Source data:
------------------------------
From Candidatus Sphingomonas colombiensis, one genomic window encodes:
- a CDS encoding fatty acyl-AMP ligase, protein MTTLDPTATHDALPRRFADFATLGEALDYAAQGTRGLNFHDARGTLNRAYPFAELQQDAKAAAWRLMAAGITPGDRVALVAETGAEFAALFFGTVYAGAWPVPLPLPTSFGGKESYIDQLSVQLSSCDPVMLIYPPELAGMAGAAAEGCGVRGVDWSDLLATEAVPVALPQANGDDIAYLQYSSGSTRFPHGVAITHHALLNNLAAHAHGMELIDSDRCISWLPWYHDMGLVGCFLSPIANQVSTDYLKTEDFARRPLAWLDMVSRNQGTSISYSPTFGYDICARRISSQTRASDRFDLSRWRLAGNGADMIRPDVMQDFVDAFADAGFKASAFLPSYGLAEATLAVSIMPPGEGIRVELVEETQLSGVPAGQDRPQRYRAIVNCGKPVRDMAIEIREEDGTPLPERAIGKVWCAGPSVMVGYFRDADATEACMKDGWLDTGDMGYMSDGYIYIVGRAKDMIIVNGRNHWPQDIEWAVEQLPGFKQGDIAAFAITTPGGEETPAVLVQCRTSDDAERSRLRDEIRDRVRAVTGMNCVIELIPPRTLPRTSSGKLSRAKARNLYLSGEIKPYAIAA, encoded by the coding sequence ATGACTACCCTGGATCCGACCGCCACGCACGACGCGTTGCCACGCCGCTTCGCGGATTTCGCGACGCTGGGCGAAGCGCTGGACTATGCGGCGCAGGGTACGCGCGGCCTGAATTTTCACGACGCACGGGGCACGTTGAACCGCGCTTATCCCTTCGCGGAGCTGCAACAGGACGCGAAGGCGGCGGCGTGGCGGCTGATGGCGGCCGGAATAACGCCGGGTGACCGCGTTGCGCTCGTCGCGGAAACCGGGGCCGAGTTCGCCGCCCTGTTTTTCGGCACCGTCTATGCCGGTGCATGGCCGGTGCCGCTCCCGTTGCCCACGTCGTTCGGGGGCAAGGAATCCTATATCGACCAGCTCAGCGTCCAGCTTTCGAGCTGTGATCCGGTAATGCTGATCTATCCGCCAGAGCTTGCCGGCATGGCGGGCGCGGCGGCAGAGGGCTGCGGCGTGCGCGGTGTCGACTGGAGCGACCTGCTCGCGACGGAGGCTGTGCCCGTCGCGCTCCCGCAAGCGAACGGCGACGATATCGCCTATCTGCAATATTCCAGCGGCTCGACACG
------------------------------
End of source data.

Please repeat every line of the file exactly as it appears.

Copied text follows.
From Candidatus Sphingomonas colombiensis, one genomic window encodes:
- a CDS encoding fatty acyl-AMP ligase, protein MTTLDPTATHDALPRRFADFATLGEALDYAAQGTRGLNFHDARGTLNRAYPFAELQQDAKAAAWRLMAAGITPGDRVALVAETGAEFAALFFGTVYAGAWPVPLPLPTSFGGKESYIDQLSVQLSSCDPVMLIYPPELAGMAGAAAEGCGVRGVDWSDLLATEAVPVALPQANGDDIAYLQYSSGSTRFPHGVAITHHALLNNLAAHAHGMELIDSDRCISWLPWYHDMGLVGCFLSPIANQVSTDYLKTEDFARRPLAWLDMVSRNQGTSISYSPTFGYDICARRISSQTRASDRFDLSRWRLAGNGADMIRPDVMQDFVDAFADAGFKASAFLPSYGLAEATLAVSIMPPGEGIRVELVEETQLSGVPAGQDRPQRYRAIVNCGKPVRDMAIEIREEDGTPLPERAIGKVWCAGPSVMVGYFRDADATEACMKDGWLDTGDMGYMSDGYIYIVGRAKDMIIVNGRNHWPQDIEWAVEQLPGFKQGDIAAFAITTPGGEETPAVLVQCRTSDDAERSRLRDEIRDRVRAVTGMNCVIELIPPRTLPRTSSGKLSRAKARNLYLSGEIKPYAIAA, encoded by the coding sequence ATGACTACCCTGGATCCGACCGCCACGCACGACGCGTTGCCACGCCGCTTCGCGGATTTCGCGACGCTGGGCGAAGCGCTGGACTATGCGGCGCAGGGTACGCGCGGCCTGAATTTTCACGACGCACGGGGCACGTTGAACCGCGCTTATCCCTTCGCGGAGCTGCAACAGGACGCGAAGGCGGCGGCGTGGCGGCTGATGGCGGCCGGAATAACGCCGGGTGACCGCGTTGCGCTCGTCGCGGAAACCGGGGCCGAGTTCGCCGCCCTGTTTTTCGGCACCGTCTATGCCGGTGCATGGCCGGTGCCGCTCCCGTTGCCCACGTCGTTCGGGGGCAAGGAATCCTATATCGACCAGCTCAGCGTCCAGCTTTCGAGCTGTGATCCGGTAATGCTGATCTATCCGCCAGAGCTTGCCGGCATGGCGGGCGCGGCGGCAGAGGGCTGCGGCGTGCGCGGTGTCGACTGGAGCGACCTGCTCGCGACGGAGGCTGTGCCCGTCGCGCTCCCGCAAGCGAACGGCGACGATATCGCCTATCTGCAATATTCCAGCGGCTCGACACG